Hermes Ransomware Technical Analysis

Hello everybody,

At the end of January 2018, the KrCERT published CVE-2018-4878 of a Adobe flash player 0-Day. According to the published vulnerability, this vulnerability exist in Adobe Flash Player 28.0.0.137 and below. The vulnerability was distributed via malicious Office documents containing the embedded Flash exploit. Only a couple of weeks before the public announcement, it was already started to target users. As of February 1 2018 , Adobe has announced patching for this.

After a brief description of the Hermes ransomware, we can start to our technical analysis.

Behavioral analysis

When we first run malware, the ransomware copies itself into under the AppData–>Local–>Temp. We also notice that an exe file called Svchost has been created.

From my past experiences, when some ransomware works in this style, it was created that kind of documents. But after a while, it was deleted. But I haven’t seen this kind of behavior throughout my analysis process.

Additionally, after run ransomware, ransomware want to run some file with administrator permission. Frankly speaking, when the user wants to cancel, it is reveals again. We can say that they tried to push users with this way to accept.

When we check the above picture, we can see that the contents of the file to be run. The batch script is responsible for removing the shadow copies and all other backups.

We can see that the batch script dropped inside C:\Users\Public with some other files from the above picture.

In addition, we can see that two 1 KB files have been created. When we open, the file “PUBLIC” contains a blob with RSA public key. If I understand right, the RSA public key pair is generated per victim. If you check the above picture, public key created under RSA1 name.

When we open the another file, it is an encrypted block of data named UNIQUE_ID_DO_NOT_REMOVE. As you can see, it is all encrypted with RSA key.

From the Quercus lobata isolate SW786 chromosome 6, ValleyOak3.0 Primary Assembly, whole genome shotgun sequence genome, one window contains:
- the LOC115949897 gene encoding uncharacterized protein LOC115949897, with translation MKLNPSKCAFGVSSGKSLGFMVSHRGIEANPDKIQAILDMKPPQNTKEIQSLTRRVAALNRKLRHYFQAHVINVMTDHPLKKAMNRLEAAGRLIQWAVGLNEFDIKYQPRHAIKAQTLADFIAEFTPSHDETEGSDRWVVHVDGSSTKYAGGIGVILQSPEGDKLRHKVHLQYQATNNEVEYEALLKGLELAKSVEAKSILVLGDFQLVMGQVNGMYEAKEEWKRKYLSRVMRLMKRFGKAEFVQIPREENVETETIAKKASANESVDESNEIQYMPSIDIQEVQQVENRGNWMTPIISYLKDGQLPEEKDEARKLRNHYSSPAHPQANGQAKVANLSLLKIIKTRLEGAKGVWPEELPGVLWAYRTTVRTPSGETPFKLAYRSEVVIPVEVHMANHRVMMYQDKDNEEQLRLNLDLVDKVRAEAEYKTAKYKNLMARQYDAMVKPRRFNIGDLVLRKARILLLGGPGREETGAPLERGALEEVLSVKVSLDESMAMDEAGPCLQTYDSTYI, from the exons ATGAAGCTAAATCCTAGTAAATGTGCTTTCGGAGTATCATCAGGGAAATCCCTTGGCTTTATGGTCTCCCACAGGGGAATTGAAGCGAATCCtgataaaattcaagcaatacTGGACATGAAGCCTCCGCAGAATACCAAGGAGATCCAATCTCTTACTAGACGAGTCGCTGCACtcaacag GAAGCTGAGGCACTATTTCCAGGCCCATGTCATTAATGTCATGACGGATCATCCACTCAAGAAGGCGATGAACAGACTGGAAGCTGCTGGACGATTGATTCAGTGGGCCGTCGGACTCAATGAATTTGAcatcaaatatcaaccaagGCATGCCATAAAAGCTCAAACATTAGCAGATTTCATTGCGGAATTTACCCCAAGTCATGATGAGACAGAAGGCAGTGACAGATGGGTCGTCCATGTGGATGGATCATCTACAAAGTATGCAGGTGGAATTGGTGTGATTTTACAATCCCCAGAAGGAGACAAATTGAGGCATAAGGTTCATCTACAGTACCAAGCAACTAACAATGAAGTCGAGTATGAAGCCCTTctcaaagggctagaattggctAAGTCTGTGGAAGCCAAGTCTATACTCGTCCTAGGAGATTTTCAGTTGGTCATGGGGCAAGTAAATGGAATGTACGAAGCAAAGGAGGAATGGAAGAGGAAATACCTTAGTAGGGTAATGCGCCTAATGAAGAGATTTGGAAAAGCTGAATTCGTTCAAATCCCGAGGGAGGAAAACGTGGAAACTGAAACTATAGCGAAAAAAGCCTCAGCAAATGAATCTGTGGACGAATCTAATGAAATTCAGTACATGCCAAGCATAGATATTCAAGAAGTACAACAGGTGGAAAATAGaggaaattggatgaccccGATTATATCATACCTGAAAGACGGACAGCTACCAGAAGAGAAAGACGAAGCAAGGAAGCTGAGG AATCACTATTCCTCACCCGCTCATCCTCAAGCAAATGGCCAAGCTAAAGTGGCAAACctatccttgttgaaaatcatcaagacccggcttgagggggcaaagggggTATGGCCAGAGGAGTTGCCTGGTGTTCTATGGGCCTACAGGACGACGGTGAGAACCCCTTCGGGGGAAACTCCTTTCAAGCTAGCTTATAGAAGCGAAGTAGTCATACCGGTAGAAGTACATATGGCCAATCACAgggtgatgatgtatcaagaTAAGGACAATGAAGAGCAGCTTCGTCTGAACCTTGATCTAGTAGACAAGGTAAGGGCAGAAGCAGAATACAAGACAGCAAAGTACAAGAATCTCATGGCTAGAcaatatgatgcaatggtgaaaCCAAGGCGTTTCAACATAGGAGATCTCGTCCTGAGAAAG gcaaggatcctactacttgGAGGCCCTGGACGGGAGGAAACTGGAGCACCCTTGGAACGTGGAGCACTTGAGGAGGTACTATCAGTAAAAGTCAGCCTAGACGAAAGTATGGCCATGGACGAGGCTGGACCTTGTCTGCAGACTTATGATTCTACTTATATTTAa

Let’s check our last file, DECRYPT_INFORMATION.html. As with other ransomware, when we open the file, the information screen comes up. The first thing that catches my attention is that it is in 5 different languages. The malware writer also giving one decrypter code to open one file.Specifically, he/she wanted to give trust to users and companies that it would open the files after payment. Trust is an important matter 🙂

Let’s continue to check html file. As you can see, there is a two mail address. One of them is primary email and it is gmail account. Another one is reserve email and it is keemail account. When I check the analysis of other analysts, I saw different mails which is like ProtonMail, Bitmessage and india.com.

Unpacking Malware

After behavioral analysis, we can begun unpacking progress.

Let’s open ransomware sample with x64Dbg. So let’s set breakpoint on VirtualAlloc. So we are going to use Ctrl+G and we will type in the label, VirtualAlloc.

After this first step, here’s our first interesting thing that we are in Kernel32.dll and we have gone to VirtualAlloc function.

But I would like to point out that we did not reach any real code where we are now. There is a just jump and the jump goes up to another jump which jumps into another Dll file.

When we do Following in Disassemble–>Value and follow, we will see that we are now in KernelBase.dll. Then we will reach Virtual Alloc function in Kernel Base. Microsoft has moved some Core Api’s into something called Kernel based DLL and VirtualAlloc is one of them. So even though you import Kernel32.dll and use the VirtualAlloc function there it is just a redirect to Kernel base. But as far as I’m looking, they are trying to make a minimum set of Apis that exist for Windows to run.

If we want to set breakpoints on VirtualAlloc like a above, we have to remember that it is actually not in Kernel32. It is in KernelBase.

After a brief information stage, we continue where we left off. So we are going to set a breakpoint on the Return from VirtualAlloc. Because when it return, it will take the basic address of the memory allocated or allocated to it.

As in many analyzes, we always put a breakpoint on RET 10. In this part of the analysis, we will check EAX values. This section will give us the base address of the new memory segment that’s been allocated right now.

We will do enter to run our process and start watching these breakpoints to see where the memory allocated. So after the run process, of course the breakpoint is the entry point. After second run process, we are going to second Breakpoint, RET 10. If we check EAX values, EAX has the address of the newly virtual memory section.

When we dump this section, that’s going to show us the memory section. Checking the all dump and we realize that there are NULL bytes. Because this section has only been charged. That’s why we are continue our run process.

After this process, when we scroll down the dump section, we see the section tables of the PE file which is like text, rdata, data and rsrc. We will save this file and then we will finish part of unpacking process. Then, we will open the file with UPX unpacker. Then we will check with IDA Pro.

I will just share some screen from the IDA Pro.

Thanks for your patience.

Unpacking Video